A hot dryer apparently runs at about 180 F. I doubt this temperature is achieved after five minutes, though. Can five minutes on a temperature somewhere below 194 F be enough, when companies providing thermal treatments do so at a core temperature of 140 F for four hours? (Winston clarifies this in the comments.)

But this is the only source Ive seen on five minutes being enough (though it has been quoted in newspaper articles). Personally, habit and skepticism have had me recommending drying for over an hour. I always say, dry on hot till its bone dry, then add 20 minutes.

But then, dear Reader, I confess, I dotted my bed with lavender oil for months, hoping its reputed repellent properties would keep bed bugs away. I figured it probably wouldnt, and it didnt. But it was hard to give up this habit, since I believed it might be helping. That is kind of irrational, but I guess thats what sleeping 4 hours a night does for you.

Since some believe washing and drying and storing clothing properly can make such a difference to bed bug treatment, I emphasized that we want to be sure were doing it right. It would be such a blessing for people to only have to dry things on hot for five minutes. It would save not only time, but lots of clothing items that simply cant handle washing on hot and drying for an hour on hot. For those reasons, I hoped we could get more information on the research that was done.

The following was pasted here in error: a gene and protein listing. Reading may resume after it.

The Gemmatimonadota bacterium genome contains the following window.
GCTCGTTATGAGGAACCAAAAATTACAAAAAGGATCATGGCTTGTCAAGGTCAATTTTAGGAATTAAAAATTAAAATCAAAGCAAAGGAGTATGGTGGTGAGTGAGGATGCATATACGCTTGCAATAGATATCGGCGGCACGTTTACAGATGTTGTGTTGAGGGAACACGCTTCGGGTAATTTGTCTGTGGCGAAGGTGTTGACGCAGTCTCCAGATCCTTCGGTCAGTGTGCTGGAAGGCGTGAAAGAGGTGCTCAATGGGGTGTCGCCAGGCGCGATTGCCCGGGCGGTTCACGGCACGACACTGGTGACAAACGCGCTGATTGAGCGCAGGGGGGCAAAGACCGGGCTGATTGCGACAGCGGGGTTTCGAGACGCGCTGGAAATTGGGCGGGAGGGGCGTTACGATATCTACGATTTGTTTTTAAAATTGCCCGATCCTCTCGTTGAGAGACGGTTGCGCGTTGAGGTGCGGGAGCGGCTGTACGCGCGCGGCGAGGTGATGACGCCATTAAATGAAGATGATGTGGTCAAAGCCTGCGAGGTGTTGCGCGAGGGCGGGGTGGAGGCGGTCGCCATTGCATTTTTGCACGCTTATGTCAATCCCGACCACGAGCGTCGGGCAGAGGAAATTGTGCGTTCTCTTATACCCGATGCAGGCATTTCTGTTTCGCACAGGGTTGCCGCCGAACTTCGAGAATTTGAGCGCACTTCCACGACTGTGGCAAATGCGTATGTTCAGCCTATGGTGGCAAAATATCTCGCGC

So then, I remembered one motto here at Bedbugger Ask, and ye shall receive. (Information, people, only ask for information. If you need $500, it aint gonna happen.)

And lo and behold, Hopelessnomo pointed me to more information that is available from Dr. Michael Potter (and colleagues), in the PCT article Killing them softly: battling bed bugs in sensitive accounts (1/19/2007):

Bed bugs often infest bedding, clothing and other personal belongings which cannot be treated with insecticides. An oft-mentioned way to de-bug such items is laundering yet to our knowledge, no testing has been done to verify effectiveness. A simple experiment was conducted to study this question. Three groups of live bed bug adults, nymphs and eggs were placed in small nylon mesh pouches which were then placed inside cotton socks. The bed bug-provisioned socks (along with a full load of clothing) were then run through a standard wash cycle using hot water. A second trial was run with similarly infested socks placed only in a clothes dryer. The bed bug-laden socks were accompanied by a load of unwashed clothing and subjected to high heat (greater than 175 F) for five minutes. No bed bugs or eggs survived the washing or drying cycles, suggesting that either regimen, alone or in combination, is effective.